That can be said for a great many sciences and also the academic side of mathmatics.
That kind of thinking is short-sighted and detrimental to innovation and growth. You can't advance as a society by looking only to reinvent the wheel, afraid to take risks and think outside of the box. Advances in the sciences, engineering, and math have played key roles to our advancement as a society, both intellectually and materially in the past, and will continue to be needed in the future. We can not continue to grow as a mainly service industry nation.





Quote:
Originally Posted by tnff View Post
I'll go a step further and say that when most people talk about STEM, they are really thinking IT. We see it with the science teachers we work with. What they are most interested in is tools/toys to help teach programming. Not science. Not Technology. Not engineering. Not math. Programming.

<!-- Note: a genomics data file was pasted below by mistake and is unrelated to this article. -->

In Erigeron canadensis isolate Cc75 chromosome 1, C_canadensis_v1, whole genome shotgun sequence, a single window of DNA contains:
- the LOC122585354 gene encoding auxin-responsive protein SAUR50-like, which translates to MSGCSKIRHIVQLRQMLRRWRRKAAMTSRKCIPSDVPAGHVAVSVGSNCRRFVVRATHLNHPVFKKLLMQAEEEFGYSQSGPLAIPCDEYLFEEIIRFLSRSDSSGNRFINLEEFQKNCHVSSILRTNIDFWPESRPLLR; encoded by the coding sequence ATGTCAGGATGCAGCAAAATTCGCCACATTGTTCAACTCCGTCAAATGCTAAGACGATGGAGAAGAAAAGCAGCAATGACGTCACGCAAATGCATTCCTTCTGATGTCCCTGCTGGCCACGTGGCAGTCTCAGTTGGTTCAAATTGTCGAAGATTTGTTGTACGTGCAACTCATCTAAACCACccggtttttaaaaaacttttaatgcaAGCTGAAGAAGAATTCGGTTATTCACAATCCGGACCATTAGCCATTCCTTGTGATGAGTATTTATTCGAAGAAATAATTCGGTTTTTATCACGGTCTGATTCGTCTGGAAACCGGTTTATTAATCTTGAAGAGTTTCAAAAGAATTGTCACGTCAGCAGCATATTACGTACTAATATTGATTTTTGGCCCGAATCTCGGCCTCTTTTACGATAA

Then they are selling themselves and their students short, and engaging in groupthink behavior. Provide the students with a strong foundation in all of the basics. This will allow those who are capable of it to take those tools and run with it to lead further growth and innovation.

Last edited by mingna; 11-09-2017 at 07:04 AM..
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Old 11-09-2017, 07:12 AM
 
3,979 posts, read 1,603,769 times
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Quote:
Originally Posted by redguard57 View Post
If a student can't make it in journalism, is it guaranteed she can make it in business or engineering? Some of the basic skills of career success are similar across fields. What I notice is that competent people can do a wide variety of tasks, less competent ones can't. I think we do a disservice looking at this in zero sum terms.
The fallacy here is a notion that every brain works in the precisely same way. I'm trying to figure out what in your experience would justify this.